On one of these dizzying trips, I met Morpheus: But she had another life: Ceremonies inside the circle, attended over the years by hundreds of pagans, had involved daggers and cloaks and torches, and California academics and carpenters and nuclear physicists chanting to the moon or perhaps speaking in tongues, invoking some god or goddess until, when it became too late to drive home, the worshippers gathered around a fire, drank whiskey, and wandered off to their tents.

I saw that henge for the first time after dinner with Morpheus and her husband in their double-wide trailer: Over the course of several months, my tiny crew and I stayed at Stone City many times — for Beltane, or Samhain, or just to get a sense of the rhythm of their intensely untraditional lives — and my relationship with Morpheus began to feel more like a friendship.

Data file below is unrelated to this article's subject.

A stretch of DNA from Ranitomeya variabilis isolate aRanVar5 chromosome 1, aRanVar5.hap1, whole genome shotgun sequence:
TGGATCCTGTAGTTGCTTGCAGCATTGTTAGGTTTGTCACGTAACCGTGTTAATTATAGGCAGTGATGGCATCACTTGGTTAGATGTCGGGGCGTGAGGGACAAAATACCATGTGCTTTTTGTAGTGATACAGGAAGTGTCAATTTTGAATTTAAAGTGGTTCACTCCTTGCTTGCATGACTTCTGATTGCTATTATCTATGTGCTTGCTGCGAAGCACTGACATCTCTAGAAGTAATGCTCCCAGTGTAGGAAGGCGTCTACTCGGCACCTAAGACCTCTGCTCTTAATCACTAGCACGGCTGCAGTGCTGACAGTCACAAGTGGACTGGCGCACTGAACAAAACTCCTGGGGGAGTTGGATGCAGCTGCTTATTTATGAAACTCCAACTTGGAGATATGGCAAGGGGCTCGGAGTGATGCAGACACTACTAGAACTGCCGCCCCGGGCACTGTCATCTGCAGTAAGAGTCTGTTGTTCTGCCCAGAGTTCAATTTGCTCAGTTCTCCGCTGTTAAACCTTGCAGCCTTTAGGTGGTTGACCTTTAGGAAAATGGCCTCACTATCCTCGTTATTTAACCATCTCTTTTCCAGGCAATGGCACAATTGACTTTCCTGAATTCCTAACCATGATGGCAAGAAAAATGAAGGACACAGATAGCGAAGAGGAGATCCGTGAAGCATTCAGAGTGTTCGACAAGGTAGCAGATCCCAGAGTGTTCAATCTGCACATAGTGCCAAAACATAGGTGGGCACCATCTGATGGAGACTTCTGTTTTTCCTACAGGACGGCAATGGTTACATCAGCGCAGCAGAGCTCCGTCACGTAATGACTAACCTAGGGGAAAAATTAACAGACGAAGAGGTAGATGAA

She could be intimidating to witness in ritual, but in her everyday existence, maybe frying an egg in the kitchen or running an errand for her teenage stepdaughter, she was laid-back, quick to laugh, wholly unpretentious. By coincidence, we were the same age both recently turned 30 , and she was easy to talk to, perfectly comfortable with my own skepticism and my probing questions.

Morpheus had found her religion as a nature-loving child of open-minded west coast parents: Paganism, a nature-worshipping religion, has gained traction with some people in the Rockford area. The term covers a host of different traditions, including Wicca, Druidism and heathenry — many of which have ancient roots that have been adapted by modern-day followers.